The official blog of the Lung Institute.
Is COPD this Generation’s Polio or Small Pox?
Revolutionary medical treatments arise once in a great while, and once enough time passes to allow them to be thoroughly tried and tested, the general public develops trust in new ways of dealing with disease. Let’s look at two of the most important medical advancements in human history, the cures for smallpox and polio, each conquered by medical science, and then discuss a third disease for which cutting-edge treatment techniques are working right now– chronic obstructive pulmonary disease (COPD).
Smallpox is a deadly disease that has plagued humankind during all of recorded history. Once accepted as an unavoidable risk of being alive, smallpox is today virtually non-existent in the developed world, thanks to widespread vaccination. The first successful smallpox vaccine was introduced by Edward Jenner in 1796. He observed that milkmaids who had previously contracted cowpox did not later catch smallpox and showed that inoculated cowpox protected against inoculated smallpox.
The term vaccination was first used in print by Jenner’s friend, Richard Dunning in 1800. Initially, the terms vaccine/vaccination referred only to smallpox, but in 1881, Louis Pasteur proposed that to honor Jenner the terms be widened to cover all new protective inoculations being introduced. The new technology took time to be implemented widely and longer to be generally trusted by less educated people around the world, but it was a medical innovation that changed the world for the better.
Polio vaccines are used to prevent poliomyelitis (polio). One type uses inactivated poliovirus and is given by injection (IPV), while the other type uses weakened poliovirus and is given by mouth (OPV). The two vaccines have eliminated polio from most of the world and reduced cases each year from an estimated 350,000 in 1988 to 359 in 2014.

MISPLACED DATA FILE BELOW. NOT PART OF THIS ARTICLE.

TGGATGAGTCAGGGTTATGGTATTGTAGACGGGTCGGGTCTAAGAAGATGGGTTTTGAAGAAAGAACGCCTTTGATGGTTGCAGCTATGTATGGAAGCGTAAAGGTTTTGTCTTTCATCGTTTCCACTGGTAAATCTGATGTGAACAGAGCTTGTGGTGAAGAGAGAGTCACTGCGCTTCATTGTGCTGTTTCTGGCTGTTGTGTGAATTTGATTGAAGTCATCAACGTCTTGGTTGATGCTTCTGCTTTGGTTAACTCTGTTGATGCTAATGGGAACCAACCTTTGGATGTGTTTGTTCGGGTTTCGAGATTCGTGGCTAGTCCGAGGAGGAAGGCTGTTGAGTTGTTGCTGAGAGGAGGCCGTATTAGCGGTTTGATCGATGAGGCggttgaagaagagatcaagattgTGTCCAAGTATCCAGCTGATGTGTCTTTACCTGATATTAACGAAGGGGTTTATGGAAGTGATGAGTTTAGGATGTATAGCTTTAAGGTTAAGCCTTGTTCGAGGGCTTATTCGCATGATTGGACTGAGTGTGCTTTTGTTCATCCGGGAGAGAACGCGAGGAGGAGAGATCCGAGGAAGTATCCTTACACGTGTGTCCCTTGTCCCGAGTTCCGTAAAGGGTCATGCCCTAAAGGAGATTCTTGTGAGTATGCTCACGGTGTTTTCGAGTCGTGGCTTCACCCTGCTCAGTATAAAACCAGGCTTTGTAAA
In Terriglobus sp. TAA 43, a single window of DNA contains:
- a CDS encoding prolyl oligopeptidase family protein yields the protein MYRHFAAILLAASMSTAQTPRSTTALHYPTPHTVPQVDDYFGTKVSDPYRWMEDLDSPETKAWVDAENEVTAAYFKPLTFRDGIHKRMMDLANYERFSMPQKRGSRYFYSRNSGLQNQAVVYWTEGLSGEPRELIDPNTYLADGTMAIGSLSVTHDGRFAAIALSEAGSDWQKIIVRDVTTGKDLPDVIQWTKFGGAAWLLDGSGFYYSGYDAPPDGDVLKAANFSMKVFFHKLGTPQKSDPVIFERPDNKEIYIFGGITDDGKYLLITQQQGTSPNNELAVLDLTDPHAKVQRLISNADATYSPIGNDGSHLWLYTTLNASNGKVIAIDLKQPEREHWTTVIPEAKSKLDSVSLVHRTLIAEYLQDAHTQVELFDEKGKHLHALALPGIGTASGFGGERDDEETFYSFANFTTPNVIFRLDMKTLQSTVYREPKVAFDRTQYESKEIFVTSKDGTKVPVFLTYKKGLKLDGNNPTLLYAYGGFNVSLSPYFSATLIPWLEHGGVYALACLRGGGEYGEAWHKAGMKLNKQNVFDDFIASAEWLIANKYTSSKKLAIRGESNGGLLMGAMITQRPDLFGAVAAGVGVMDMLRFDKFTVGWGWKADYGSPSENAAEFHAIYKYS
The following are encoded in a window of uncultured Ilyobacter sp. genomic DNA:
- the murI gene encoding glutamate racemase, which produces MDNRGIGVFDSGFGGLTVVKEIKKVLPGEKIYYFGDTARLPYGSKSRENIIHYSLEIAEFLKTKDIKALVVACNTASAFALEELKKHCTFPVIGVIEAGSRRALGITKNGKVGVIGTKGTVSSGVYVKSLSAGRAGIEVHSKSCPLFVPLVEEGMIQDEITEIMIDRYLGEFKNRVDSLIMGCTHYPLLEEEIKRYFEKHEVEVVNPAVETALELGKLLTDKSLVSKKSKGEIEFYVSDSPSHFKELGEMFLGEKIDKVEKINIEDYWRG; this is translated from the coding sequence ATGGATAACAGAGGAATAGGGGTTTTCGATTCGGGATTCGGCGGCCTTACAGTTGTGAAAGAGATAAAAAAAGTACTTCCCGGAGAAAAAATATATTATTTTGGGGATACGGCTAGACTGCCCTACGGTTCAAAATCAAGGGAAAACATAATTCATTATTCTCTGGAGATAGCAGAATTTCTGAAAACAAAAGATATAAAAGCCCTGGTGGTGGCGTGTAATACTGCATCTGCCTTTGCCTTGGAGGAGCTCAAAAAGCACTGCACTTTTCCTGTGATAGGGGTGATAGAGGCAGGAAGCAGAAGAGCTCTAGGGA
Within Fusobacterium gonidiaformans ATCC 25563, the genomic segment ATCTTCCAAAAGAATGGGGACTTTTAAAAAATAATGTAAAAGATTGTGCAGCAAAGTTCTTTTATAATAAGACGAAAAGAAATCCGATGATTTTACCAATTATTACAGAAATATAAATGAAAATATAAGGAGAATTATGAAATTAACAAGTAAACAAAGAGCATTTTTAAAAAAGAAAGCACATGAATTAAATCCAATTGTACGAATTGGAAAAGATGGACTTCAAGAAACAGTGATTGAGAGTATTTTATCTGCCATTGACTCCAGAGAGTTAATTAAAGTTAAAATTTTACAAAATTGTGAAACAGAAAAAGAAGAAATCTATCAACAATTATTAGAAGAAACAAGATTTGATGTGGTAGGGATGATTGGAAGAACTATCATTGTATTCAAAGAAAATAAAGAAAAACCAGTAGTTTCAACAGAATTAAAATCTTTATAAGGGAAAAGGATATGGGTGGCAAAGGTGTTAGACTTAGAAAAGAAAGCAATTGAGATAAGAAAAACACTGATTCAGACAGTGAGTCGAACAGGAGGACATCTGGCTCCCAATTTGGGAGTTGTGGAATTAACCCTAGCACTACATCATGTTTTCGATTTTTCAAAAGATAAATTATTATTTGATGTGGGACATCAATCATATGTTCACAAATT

Until 1955, when the Jonas Salk introduced the IPV, polio was one of the most frightening public health problems on Earth. The post-WWII United States suffered from increasingly devastating annual epidemics. The 1952 epidemic was the worst in American history. Of about 58,000 cases reported that year, 3,145 people died and 21,269 were left with some level of paralysis. Most of the victims were children.
The oral polio vaccine was developed by Albert Sabin and came into commercial use in 1961. Polio vaccines are on the World Health Organization’s List of Essential Medicines, the most important medication needed in a basic health system. The World Health Organization recommends the polio vaccine for all children, yet even today, there are corners of the world in which the uneducated resist modern medical treatments.
COPD is the third leading cause of death in the United States. More than 11 million people have been diagnosed with COPD, but an estimated 24 million may have the disease without even knowing it. COPD causes serious long-term disability and early death. At this time there is no cure, and the number of people dying from COPD is growing.
The potential implications of cellular-based regenerative medicine are immensely promising. Most cellular therapies, such as therapy provided by the Lung Institute, use adult cells. These “blank” cells can differentiate into any cell type in the body, and are already being used to promote healing in the lungs of people suffering from chronic lung disease. Since these cells are derived from patients themselves, there is virtually no chance of rejection by the patient’s body.
Patients suffering from degenerative lung disease are already experiencing the benefits of cellular therapy and seeing improvements in their quality of life.
If you suffer from symptoms of chronic lung disease and would like to find out whether cellular therapy can improve your quality of life, contact one of our patient care coordinators today at (800) 729-3065 to schedule a free consultation.